the formulation of the problem


6 steps or steps that need to be done from the formulation of the problem until the formulation of policy recommendations. These steps include:
1. Problem assessment
This activity aims to find and understand the problems of a policy problem and then formulate it in causal relationships. The three essentials that need to be had in the study of this issue are theory, methodology, problem formulation and information.
2. Destination determination
Goals are consequences that you consciously want to achieve or want to avoid. In general, a policy always aims to achieve goodness. The more and better or prevent the occurrence of evil / loss. Objectives must be formulated clearly, realistically and regularly.
3. Alternative formulation
Several alternatives can be developed to achieve established goals. Alternative development is based on: a. observation of existing policies and then repaired gradually (incremental), b. doing a kind of annalogidari a policy in a field and tried to apply in the field being studied (branching), c. is the result of an assessment of a particular problem (inventive).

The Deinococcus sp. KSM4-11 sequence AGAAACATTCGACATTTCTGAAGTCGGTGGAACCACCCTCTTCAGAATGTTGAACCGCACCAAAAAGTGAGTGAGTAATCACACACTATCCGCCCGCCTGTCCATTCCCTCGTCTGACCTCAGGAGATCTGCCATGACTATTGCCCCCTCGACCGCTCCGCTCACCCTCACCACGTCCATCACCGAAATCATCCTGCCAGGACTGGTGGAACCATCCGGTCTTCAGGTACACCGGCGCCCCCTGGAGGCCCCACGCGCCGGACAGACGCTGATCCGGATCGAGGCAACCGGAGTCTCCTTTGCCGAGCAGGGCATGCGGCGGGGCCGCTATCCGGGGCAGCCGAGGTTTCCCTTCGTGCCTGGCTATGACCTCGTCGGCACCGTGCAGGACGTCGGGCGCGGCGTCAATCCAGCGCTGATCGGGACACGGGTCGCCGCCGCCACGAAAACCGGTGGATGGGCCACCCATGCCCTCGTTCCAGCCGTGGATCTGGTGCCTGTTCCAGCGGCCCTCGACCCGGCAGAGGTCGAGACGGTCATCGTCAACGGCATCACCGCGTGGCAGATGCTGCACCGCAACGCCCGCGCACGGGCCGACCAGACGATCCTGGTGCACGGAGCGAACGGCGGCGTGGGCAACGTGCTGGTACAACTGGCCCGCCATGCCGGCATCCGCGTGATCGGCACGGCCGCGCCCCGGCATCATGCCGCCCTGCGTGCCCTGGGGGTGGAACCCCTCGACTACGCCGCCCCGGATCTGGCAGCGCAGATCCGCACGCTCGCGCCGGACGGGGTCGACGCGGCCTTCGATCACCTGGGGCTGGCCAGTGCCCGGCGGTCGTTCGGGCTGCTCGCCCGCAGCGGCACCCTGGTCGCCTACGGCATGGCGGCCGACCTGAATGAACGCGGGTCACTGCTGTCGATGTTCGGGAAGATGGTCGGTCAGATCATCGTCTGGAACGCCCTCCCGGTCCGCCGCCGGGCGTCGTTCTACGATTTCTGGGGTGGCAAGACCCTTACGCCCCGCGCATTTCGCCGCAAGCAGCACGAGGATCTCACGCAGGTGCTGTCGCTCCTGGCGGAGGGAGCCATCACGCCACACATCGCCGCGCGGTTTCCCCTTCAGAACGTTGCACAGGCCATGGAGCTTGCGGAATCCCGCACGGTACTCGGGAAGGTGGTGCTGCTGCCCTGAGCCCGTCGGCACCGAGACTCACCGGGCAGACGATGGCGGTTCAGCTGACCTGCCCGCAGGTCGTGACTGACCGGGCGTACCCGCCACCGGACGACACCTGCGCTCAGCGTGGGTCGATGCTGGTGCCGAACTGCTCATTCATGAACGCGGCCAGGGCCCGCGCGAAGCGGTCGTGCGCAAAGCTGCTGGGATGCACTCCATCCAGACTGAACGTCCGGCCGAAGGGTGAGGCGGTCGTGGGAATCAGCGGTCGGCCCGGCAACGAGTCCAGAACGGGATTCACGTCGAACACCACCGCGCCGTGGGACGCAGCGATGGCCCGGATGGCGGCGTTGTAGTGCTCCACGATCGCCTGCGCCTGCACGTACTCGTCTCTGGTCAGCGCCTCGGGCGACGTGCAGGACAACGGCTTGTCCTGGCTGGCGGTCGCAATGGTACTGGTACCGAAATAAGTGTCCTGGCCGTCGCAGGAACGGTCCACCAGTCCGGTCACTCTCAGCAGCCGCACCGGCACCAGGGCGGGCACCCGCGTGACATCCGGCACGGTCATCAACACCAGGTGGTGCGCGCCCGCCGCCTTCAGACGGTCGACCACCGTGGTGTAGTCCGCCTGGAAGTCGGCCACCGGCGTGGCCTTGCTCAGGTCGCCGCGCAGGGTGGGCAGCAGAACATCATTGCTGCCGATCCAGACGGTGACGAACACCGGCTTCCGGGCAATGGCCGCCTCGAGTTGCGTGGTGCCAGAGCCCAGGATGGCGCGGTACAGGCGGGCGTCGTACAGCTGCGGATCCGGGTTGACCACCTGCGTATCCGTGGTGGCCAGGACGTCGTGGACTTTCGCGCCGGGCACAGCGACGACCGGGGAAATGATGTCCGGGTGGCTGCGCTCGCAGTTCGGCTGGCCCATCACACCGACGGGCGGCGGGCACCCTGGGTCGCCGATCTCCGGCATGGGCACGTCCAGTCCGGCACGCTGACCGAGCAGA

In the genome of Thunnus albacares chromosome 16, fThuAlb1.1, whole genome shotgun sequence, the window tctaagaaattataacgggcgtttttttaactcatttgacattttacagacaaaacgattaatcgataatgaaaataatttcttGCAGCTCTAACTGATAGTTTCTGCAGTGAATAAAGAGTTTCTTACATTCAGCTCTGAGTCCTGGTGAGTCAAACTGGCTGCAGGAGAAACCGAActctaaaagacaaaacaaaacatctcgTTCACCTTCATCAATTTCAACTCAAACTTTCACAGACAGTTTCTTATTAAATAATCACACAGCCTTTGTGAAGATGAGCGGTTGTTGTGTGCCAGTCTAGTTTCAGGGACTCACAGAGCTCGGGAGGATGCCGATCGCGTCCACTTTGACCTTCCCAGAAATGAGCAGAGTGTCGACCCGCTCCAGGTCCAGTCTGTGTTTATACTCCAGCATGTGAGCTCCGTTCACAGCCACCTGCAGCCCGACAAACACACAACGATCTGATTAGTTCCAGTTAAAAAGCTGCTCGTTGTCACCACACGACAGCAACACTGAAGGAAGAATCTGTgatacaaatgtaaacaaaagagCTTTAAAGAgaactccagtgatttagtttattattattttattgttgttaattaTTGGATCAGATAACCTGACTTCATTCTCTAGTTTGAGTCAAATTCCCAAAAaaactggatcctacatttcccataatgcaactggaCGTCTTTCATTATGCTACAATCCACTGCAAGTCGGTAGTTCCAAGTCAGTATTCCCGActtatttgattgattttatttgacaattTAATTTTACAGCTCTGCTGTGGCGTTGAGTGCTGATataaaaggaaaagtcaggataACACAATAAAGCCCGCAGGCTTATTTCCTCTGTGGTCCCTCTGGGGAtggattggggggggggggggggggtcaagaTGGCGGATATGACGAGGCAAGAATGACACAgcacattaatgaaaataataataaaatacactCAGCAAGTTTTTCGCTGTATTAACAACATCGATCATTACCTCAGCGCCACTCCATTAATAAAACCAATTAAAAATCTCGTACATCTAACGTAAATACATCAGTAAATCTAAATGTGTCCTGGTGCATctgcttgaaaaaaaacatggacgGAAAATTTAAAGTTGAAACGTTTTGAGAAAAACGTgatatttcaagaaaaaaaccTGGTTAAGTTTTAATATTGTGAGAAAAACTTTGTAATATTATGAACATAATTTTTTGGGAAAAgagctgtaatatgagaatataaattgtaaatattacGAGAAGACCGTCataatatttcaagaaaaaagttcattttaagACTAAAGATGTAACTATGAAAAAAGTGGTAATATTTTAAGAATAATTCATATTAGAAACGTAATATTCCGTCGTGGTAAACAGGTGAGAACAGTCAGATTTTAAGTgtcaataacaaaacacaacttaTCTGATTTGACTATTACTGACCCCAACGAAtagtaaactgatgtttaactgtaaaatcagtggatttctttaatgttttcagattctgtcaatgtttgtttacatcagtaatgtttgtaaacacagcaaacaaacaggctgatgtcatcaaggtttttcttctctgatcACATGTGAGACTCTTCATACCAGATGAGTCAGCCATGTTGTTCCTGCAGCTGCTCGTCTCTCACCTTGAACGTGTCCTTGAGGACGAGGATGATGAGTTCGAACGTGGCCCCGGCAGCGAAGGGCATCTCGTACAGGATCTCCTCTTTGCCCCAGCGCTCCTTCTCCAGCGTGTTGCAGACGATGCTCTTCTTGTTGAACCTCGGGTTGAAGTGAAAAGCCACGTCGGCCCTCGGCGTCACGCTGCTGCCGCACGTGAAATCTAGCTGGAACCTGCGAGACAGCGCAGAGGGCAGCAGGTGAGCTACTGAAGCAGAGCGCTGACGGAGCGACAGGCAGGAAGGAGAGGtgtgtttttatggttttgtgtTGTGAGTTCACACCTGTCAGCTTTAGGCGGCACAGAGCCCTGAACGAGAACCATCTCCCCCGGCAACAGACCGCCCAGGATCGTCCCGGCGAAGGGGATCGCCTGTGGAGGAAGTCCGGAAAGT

4. Model preparation
The model is a simplification of the reality of the problems encountered manifested in a causal or functional relationship. Models can be poured in various forms that can be classified as follows: schematic models (such as flowcharts or diagrams), physical models such as miniature, game models such as management training scenes. Models will be useful in predicting the consequences arising from the presence or absence of changes in objectives and development and the determination of alternative policy options.
5. Determination of criteria
Policy analysis requires clear and consistent criteria for assessing alternatives. This involves not only pragmatic issues such as economic (efficient and so on), politics (consensus among stakeholders, etc.), administrative (effective and so on) but also about fundamental abstract values ​​such as ethics and philosophy (equity, equality and so on).
6. An alternative assessment
The alternatives developed are then assessed on the basis of agreed criteria. The purpose of the alternative assessment is to get a further picture of the effectiveness, efficiency and feasibility of each alternative in the achievement of the objectives, so that conclusions can be obtained about which alternatives are most effective and efficient or feasible

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